Back to CWH home page

Dog Behavior: People and Kids

* Notes Links not working at last update

Note that much of the information here is also applicable for adults.

A new baby in the house can be very stressful for new parents, especially if there are other children to care for. You might feel that you no longer have time for your pet, or the pet might be a danger for your child. Don't believe any of the old wives' tales about animals being vindictive and jealous towards children, most pets accept new children when it's handled correctly, and if you are prepared to work with your pet. Most problems result from pack order problems - the dog does not want to relinquish his status in your "pack". You should start well before your new arrival. You might want to speak to a professional behaviorist if you think your pet might be "jealous" of your child.

Most all problems and bites between kids and the household pet are entirely preventable.  Parents must closely supervise their kids and animals when together, NEVER leave young child unattended with a pet.  The age at which they can spend any time without supervision depends on the maturity of the child and the temperament of the pet.  It only takes a split second for a bad move from a child to turn into a bad move from the pet, and injury occurs. >Dogs sometimes see children as subordinate members of the pack who need to be put in their place, and a trainer or behaviorist might be able to help you immensely. But, if your pet is showing signs of aggression, and you truly believe your children are in any danger, it would probably be best to find a home with a person prepared to deal with this problem. Children also need to be taught to respect their pet's needs and feelings, empathy for others is a very important lesson.

This said, NO child should be expected to fully care for a pet, until they are mature enough to care for themselves.  No matter what a child promises, they ARE only children, and will need help from their parents.  Parents must realize that when getting a pet for their child, most times the parent will end up taking care of the pet. If this is not acceptable, then do NOT get the pet to begin with. Too many animals die in shelters for this reason.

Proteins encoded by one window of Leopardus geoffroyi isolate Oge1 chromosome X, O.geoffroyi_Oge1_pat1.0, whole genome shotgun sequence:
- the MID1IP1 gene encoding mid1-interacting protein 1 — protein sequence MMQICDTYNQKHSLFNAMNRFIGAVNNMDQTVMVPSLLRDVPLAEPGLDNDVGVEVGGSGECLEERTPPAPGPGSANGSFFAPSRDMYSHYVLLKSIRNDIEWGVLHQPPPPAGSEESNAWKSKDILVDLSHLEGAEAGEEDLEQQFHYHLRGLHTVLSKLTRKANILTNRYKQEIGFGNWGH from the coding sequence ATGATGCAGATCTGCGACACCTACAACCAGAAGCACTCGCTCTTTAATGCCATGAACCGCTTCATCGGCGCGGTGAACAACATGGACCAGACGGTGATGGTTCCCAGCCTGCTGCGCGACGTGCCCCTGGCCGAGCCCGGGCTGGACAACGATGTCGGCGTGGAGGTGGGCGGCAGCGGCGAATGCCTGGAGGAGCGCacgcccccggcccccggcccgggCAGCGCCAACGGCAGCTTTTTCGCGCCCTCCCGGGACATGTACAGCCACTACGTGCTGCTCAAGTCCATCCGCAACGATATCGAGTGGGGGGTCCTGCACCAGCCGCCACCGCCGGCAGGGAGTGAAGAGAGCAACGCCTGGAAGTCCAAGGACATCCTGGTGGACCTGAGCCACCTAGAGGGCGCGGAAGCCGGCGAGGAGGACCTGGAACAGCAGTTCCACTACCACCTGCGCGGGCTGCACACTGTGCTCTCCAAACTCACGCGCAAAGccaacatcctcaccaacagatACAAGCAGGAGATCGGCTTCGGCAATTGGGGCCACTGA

Often, a parent expects the pet to respect the child more than they expect the child to respect the pet.  This is quite an unreasonable expectation. Dogs are turned into shelters and destroyed daily for biting kids who have poked them with sticks, teasing them, teasing them when the dog is tied up and frustrated about his inability to leave  a bad situation (and if the chain or rope breaks?), small kids bouncing on them, hitting them,  or trying to ride them, etc. The pet must pay usually with his life.  Teaching children the safe ways to approach all animals, to respect them and treat them kindly, and to make sure pets are well socialized, trained,  and protected from unruly children is the safest way to give a pet and a child that potentially incredible relationship they can have with each other.  Each time a child is good to an animal, he or she is teaching that animal that kids are nothing to be afraid of, and lessening the chances that the animal will ever threaten a child. It's a training process that lasts a lifetime, for both the child and the pet.

If your spouse, boyfriend, or girlfriend, is having a problem with your pet, you must try to find out why. Often with dogs, pack order is a problem here too. If a dog is living with one person when the other comes along, a dog might not want to give up the second in command position in his "pack". This is often interpreted as jealousy, when it's really a dominance problem, and your spouse will have to establish dominance. Or, you and your spouse may have been inconsistent, each treating the pet differently. You will have to start establishing a new relationship between you, your spouse and your dog. You should also call a professional behaviorist or trainer, their job is to train you to train your dog and establish that better relationship.